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Marine environmental data - sources and use

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Sources of marine environmental data

Physical, chemical and biological data can be obtained from many websites.

  • The MESH[1] - developed a framework for Mapping European Seabed Habitats, which contains 1013 datasets. MESH is an international marine habitat mapping programme that started in spring 2004 and lasted for 3 years. A consortium of 12 partners across the UK, Ireland, the Netherlands, Belgium and France gained financial support from the EU INTERREG IIIB fund for this international programme. The MESH partnership covers all five countries in the INTERREG (IIIb) north-west Europe area, drawing together scientific and technical habitat mapping skills, expertise in data collation and its management, and proven practical experience in the use of seabed habitat maps for environmental management within national regulatory frameworks.
  • Marine Data Information Partnership (MDIP[2]) - a partnership of public and private sector organisations working to provide harmonised stewardship and access to marine data and information, and so facilitate improved management of the seas around the UK. MDIP hosts a discovery metadata portal for UK marine environmental data.
  • SeaDataNet [3] (2006-2011) is a standardized distributed system for managing the large and diverse data sets collected by the oceanographic fleets and the new automatic observation systems.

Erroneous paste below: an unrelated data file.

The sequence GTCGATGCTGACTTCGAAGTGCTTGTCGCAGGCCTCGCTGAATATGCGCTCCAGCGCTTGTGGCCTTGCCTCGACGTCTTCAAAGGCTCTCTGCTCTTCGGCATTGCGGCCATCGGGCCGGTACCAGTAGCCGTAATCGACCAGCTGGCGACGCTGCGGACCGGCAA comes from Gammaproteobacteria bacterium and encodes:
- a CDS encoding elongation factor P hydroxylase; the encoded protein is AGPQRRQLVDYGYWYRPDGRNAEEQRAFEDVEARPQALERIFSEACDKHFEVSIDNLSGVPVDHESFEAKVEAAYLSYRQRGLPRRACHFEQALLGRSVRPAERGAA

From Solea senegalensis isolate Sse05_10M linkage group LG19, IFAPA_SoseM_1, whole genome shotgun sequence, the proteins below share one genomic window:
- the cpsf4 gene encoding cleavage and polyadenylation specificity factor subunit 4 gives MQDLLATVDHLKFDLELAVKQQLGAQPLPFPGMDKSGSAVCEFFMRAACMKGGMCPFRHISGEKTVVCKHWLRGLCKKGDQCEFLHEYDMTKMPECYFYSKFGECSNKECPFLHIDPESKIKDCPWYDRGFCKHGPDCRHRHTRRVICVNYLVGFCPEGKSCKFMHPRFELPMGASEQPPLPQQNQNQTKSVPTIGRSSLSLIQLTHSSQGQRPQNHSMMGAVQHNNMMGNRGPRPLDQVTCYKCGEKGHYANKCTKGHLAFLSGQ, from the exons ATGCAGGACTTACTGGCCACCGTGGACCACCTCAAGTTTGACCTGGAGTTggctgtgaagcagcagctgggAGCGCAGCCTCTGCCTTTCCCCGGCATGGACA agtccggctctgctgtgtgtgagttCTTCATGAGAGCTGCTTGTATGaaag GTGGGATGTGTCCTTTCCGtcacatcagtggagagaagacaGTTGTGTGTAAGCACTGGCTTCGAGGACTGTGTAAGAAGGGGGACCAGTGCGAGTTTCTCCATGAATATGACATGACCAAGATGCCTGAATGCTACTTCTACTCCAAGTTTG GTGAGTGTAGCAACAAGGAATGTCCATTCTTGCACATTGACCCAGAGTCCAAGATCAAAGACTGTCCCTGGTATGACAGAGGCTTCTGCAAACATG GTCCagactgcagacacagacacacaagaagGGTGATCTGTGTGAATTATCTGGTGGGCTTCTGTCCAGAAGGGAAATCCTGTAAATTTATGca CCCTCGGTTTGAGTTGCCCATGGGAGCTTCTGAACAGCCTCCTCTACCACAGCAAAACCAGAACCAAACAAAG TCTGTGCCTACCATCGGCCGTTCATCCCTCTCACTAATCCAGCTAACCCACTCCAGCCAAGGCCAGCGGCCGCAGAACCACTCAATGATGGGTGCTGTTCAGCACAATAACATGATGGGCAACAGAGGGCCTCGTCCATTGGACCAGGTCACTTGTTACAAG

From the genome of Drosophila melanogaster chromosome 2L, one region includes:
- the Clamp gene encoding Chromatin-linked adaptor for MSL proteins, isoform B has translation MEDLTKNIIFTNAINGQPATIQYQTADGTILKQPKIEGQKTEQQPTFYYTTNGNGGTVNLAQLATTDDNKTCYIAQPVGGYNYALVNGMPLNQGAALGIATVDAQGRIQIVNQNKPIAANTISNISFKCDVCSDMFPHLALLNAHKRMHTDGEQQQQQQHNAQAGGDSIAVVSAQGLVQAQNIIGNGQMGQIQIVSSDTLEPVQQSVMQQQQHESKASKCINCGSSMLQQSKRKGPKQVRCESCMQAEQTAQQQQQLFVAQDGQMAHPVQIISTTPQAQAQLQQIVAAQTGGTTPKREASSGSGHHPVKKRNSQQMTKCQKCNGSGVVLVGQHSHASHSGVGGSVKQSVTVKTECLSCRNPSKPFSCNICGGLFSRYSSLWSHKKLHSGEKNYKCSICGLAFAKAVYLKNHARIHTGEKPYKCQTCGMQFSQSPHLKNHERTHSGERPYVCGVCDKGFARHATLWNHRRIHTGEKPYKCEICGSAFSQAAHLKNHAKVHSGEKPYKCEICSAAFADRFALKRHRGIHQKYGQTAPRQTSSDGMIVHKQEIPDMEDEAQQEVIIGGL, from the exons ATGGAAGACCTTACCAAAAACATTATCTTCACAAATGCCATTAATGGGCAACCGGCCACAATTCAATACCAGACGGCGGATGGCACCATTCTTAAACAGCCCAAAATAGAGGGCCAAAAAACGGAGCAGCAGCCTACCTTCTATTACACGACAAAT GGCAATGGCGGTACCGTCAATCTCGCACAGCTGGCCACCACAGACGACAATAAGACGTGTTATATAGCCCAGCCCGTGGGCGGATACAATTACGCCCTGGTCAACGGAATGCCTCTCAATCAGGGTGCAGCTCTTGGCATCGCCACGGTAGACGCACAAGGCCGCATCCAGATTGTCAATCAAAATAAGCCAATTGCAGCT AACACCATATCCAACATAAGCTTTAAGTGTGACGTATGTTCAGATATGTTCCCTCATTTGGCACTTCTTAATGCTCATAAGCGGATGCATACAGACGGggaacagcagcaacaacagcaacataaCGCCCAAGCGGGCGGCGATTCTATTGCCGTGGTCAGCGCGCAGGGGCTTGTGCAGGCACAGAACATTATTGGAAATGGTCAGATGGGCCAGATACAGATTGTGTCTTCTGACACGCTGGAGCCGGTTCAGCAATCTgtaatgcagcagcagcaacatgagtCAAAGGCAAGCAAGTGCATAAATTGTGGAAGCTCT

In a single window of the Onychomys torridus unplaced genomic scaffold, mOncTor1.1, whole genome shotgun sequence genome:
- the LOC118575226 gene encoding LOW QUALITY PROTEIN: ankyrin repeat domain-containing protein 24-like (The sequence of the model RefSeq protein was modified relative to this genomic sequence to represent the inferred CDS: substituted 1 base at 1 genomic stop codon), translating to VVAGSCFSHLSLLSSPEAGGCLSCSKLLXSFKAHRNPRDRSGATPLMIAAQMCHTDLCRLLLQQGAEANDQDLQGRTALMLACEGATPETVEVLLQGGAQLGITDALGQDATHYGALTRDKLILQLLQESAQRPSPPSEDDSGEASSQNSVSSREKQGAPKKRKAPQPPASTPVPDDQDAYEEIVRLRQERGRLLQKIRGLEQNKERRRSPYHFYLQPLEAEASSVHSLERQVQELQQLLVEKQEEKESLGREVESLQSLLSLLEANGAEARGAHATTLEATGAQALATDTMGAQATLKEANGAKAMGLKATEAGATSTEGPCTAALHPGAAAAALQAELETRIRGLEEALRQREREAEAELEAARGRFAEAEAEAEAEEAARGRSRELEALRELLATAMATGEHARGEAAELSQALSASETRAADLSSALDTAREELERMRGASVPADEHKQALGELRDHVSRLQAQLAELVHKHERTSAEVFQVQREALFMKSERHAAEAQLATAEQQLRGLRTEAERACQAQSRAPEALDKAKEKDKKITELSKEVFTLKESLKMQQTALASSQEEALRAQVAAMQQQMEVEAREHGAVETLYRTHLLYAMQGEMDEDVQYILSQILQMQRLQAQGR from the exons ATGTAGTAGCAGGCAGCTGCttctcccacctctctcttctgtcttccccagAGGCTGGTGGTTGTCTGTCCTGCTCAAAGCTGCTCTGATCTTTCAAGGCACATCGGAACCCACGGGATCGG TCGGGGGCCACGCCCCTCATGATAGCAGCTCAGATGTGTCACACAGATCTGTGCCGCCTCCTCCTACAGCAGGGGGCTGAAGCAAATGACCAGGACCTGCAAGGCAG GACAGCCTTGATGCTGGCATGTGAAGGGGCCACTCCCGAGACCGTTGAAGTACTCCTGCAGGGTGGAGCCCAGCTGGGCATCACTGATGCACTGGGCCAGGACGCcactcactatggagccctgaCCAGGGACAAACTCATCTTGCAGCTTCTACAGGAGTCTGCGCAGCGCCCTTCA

• British Oceanographic Data Centre (BODC [4]) is a national facility for looking after and distributing data concerning the marine environment. The BODC deal with biological, chemical, physical and geophysical data, and our databases contain measurements of nearly 10,000 different variables.
  • Data Archive for Seabed Species and Habitats (DASSH [5]) is the UK Marine Data Archive Centre for benthic survey data of both species and habitats. DASSH provides digital archive facilities for benthic datasets and a digital repository for benthic images and video.

Uses of Marine Environmental Data

UCIT

The Universal Coastal Intelligence Toolkit (UCIT, pronounced as Use it!), is an information system developed by WL|Delft Hydraulics aimed at facilitating the use of data and (expert) knowledge in coastal problems. It does so by providing flexible access to and integration of various types of:

  • measurement data (transect, grid, point and line data),
  • analysis routines (i.e. state indicators on which decisions are based), and
  • models (morphological, ecological etc.).

Heart of the system are a database and a (partly) open source Matlab toolbox with a great number of analysis routines. A primary benefit of the UCIT approach is an increased efficiency in dealing with the 'traditional' data problems (e.g. data format, structure and availability, basic analysis etc.) for which long standing approaches are in principle available; less "reinventing-the-wheel". A secondary but by no means lesser benefit is the analysis environment itself which facilitates the interaction within and between research teams; more "learning-from-others".

Potential applications of UCIT focus on: projects with significant amounts of data that require a well structured approach, areas where projects are carried out on a regular basis, R&D projects involving data and models etc.

Use of data

The difficulty by using measurements as described above, is to translate these measurements to maps (point data -> 2-dimensional respresentation). For a working example see Interpolation of measured grain-size fractions.

See also

The main author of this article is Bas Borsje
Please note that others may also have edited the contents of this article.